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Competing to win

Competing to win

Words: Alexandra Hamlyn

Seventeen former champions participated in RacingThePlanet:Namibia 2009, but is competition a healthy or a bad thing?


Call it the selfish gene or human nature, but survival of the fittest is a race all life on earth partakes in. Competition is inherent in so many different scenarios: school, work, athletic performance, commerce and gain. However, beyond the obvious ways that competition can bring you to the front of the field, where does one draw the line between improving your own performance, and simply getting one over on another person?


RacingThePlanet is a unique set of rough country foot-races that brings those willing and able to far-flung places in the world for a series of 6-stage, 250km self-supported events. For those who have partaken in several of the 4 Deserts series, or even the RacingThePlanet ‘Beyond’ races, such as Vietnam, there is certainly something phenomenal and also subtle that draws competitors back for more, again and again. For previous champions, it would seem that the pull to win again is as addictive as the test of physical ability and duress.


RacingThePlanet:Namibia 2009 has a record number of past champions present at the race with a grand total of seventeen participants who have won their division, be it men’s, women’s or team. What this means is, that from the onset of registration, huge attention was given to the inherent challenge presented in competing in unchartered terrain, as well as reuniting with former rivals and competitors who once tested you to your limits by adding the element of competition into the mix.


Sissel Smaller (Norway) placed first in the Atacama 2006, and has returned to the racing world, but this time in a team. “80% of the race is psychological and like anything with a huge challenge it is rewarding the reach the finish. We are all here to meet the challenge, keep fit and to meet nice people. As a finisher, you gain inner strength that you can’t explain,” Smaller said about her personal reasons for entering this event. “In terms of competition though,” Smaller continues, “I must admit that the first time I ran, it wasn’t immediately about competition. This is something that I put on myself. But this time as I am in a team, it is more about finishing and working together than anything else.”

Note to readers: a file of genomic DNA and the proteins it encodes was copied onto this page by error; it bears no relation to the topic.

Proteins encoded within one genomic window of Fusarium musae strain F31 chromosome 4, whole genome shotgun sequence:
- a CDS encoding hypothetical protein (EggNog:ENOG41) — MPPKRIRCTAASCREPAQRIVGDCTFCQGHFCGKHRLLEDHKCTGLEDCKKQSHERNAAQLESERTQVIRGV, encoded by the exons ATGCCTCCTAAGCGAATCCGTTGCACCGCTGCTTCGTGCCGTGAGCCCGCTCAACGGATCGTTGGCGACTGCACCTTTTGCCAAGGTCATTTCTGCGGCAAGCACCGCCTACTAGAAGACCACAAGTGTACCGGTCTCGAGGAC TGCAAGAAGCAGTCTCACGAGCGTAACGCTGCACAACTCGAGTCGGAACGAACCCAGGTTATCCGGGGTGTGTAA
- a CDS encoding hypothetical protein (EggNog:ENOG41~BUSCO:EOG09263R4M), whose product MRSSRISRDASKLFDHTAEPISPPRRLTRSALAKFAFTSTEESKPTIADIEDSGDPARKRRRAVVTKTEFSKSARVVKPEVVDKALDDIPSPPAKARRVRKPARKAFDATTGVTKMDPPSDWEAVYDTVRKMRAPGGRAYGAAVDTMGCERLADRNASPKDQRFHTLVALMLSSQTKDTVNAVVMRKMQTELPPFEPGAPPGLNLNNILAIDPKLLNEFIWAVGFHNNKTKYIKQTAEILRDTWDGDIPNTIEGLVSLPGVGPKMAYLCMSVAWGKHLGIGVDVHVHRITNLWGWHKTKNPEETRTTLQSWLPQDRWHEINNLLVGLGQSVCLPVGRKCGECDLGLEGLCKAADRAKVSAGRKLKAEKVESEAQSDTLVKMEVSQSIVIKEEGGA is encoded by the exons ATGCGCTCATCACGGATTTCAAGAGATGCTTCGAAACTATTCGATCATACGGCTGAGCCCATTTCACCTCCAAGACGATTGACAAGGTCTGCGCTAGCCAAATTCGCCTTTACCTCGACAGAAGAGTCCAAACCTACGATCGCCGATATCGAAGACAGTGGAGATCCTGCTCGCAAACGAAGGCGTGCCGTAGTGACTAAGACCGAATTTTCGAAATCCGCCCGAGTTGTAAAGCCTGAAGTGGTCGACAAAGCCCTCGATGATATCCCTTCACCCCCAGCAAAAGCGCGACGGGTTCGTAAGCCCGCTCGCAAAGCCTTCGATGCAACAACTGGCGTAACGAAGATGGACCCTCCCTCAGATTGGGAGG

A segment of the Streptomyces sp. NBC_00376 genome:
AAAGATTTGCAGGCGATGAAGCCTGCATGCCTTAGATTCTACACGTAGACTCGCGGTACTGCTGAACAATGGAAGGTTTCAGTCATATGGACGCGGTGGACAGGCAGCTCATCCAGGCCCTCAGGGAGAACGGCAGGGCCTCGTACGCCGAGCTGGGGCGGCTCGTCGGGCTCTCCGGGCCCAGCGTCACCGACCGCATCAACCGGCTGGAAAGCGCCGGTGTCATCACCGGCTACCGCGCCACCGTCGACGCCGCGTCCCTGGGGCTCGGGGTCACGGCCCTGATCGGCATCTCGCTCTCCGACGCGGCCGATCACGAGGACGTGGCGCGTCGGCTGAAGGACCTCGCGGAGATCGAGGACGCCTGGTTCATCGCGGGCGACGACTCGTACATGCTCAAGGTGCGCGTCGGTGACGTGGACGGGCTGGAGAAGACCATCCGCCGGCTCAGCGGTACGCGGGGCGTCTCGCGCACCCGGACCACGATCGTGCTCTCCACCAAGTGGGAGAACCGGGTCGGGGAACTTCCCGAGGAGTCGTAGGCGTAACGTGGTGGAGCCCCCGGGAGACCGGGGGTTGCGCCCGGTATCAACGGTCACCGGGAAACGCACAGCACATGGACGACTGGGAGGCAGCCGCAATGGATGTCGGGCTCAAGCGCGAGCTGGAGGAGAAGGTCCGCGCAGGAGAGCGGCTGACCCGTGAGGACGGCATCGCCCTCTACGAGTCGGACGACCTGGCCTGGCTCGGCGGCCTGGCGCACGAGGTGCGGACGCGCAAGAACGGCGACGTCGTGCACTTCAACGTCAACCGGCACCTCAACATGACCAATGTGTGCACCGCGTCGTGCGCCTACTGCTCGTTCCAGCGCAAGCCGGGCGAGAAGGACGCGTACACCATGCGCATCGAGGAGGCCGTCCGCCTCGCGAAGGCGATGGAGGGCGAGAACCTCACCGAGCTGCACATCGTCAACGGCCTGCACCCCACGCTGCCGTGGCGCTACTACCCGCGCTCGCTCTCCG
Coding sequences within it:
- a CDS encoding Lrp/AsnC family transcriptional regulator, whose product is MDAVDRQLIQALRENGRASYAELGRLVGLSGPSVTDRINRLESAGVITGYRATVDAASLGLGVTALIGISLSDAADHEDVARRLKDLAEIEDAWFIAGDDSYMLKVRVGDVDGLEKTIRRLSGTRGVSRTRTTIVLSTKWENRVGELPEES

Many of the other former champions agree that the obvious attraction to participating in this sort of event is learning new things about yourself and discovering one’s own personal capacity to draw strength from an untapped reserve. It makes sense, when you are out there, you have a lot of time to think and on top of this, you are away from the outside world and therefore nothing interferes with your inner process.


Nina Breith (Germany) says that her love for the multi-stage desert events differs vastly from race to race. But the one common denominator that binds the continental and topographical intricacies of these events for her is how she physically experiences them. “For the Sahara I was extremely prepared and well trained, but for this race I was ill before I came, and it shows in my performance because physically and psychologically I am not centred,” Breith admits.


Even then, when it comes to finishing, Breith makes no excuses for her desire to push herself to her ultimate limits. “I push for the best every moment that I can, and take it stage by stage, but to be honest, Lucy Hilton (United Kingdom) is so far away from where I am in the field, that it isn’t even a factor anymore.”


Stephanie Case (Canada) was the first placing woman in RacingThePlanet: Vietnam 2008. Due to stress fractures in her leg and tendonitis incurred prior to this event, Case admits that her expectations have shifted. This is a similar sentiment shared by Lucy Marriott (United Kingdom) who now concedes that she just wants to finish having found the first stage of this event extremely challenging, despite doing exceedingly well in the overall standing. Case admits, “with this race, from day one I didn’t know whether I could finish, but I came for myself, and to see what I was capable of.”